3. D&C 88:79 Learn “Of things both in heaven and in the earth, and under the earth; things which have been, things which are, things which must shortly come to pass; things which are at home, things which are abroad; the wars and the perplexities of the nations, and the judgments which are on the land; and a knowledge also of countries and of kingdoms.
      4. D&C 90:15 “study and learn, and become acquainted with all good books, and with languages, tongues, and people.” I do not believe “good books” even on scriptural, doctrinal, or historical subjects are limited to the scriptures or Deseret Book.
    4. If you need book suggestions, talk to me, I have plenty. Biographies of Joseph Smith, Presidents McKay, Hinckley, and J. Reuben Clark have all been very instructive to me recently.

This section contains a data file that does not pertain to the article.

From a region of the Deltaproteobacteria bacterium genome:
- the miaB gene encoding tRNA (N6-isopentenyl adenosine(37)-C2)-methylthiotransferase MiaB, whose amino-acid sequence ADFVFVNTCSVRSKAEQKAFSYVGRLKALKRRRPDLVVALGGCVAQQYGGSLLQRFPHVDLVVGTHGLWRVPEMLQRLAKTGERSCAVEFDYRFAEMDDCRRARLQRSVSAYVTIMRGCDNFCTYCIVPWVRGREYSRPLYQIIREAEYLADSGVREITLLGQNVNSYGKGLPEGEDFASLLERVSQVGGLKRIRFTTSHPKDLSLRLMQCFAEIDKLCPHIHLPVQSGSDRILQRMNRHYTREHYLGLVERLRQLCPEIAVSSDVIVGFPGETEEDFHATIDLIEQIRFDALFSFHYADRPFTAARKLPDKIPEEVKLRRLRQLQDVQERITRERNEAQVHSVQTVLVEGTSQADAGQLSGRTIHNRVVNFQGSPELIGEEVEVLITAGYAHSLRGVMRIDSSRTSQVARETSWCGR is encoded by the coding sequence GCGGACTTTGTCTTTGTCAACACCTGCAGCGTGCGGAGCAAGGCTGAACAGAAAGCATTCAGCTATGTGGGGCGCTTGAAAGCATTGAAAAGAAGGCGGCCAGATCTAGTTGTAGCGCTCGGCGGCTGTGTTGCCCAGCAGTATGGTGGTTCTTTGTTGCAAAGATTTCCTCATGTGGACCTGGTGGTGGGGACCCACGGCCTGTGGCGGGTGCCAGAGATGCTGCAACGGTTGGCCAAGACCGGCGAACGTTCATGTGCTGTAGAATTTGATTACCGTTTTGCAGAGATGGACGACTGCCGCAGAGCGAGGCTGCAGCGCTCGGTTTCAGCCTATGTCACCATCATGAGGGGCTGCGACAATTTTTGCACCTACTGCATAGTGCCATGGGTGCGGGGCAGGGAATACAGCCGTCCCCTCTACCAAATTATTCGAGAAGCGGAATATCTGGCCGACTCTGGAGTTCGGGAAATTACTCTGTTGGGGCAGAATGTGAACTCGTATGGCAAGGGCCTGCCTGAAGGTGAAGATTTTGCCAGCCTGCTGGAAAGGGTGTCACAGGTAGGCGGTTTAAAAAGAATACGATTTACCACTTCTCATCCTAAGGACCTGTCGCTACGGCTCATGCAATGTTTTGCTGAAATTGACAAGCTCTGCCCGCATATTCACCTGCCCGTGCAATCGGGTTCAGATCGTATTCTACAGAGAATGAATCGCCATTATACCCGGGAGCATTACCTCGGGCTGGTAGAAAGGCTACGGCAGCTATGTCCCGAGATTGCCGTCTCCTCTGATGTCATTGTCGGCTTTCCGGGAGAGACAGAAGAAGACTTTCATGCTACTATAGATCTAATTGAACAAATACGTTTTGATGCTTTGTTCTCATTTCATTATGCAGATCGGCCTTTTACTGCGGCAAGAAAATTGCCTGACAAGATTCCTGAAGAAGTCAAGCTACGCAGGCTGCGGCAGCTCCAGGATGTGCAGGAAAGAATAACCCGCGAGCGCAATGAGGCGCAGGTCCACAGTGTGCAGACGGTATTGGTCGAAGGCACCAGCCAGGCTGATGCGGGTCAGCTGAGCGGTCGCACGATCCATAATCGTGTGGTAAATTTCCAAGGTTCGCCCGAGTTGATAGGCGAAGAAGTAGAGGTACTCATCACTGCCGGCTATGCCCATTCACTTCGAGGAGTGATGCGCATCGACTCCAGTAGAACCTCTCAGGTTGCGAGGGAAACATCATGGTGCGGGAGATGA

5. President Uchtdorf in Priesthood session of this recent October conference. Story about a desk and books. “I got a job at a research institution that had a large library. I remember spending much of my free time in that library. There I could finally sit at a desk—by myself—and drink in the information and knowledge that books provide. How I loved to read and learn! In those days I understood firsthand the words of an old saying: Education is not so much the filling of a bucket as the lighting of a fire.”
    6. I am not suggesting a moratorium on entertainment- Joseph Smith and wrestling, unstringing his bow. Rather, I propose that we examine how much we’re entertained, and look for time we can “prepare our minds” through good books.
  • Attend Institute. (Yes, you knew there was a plug coming.)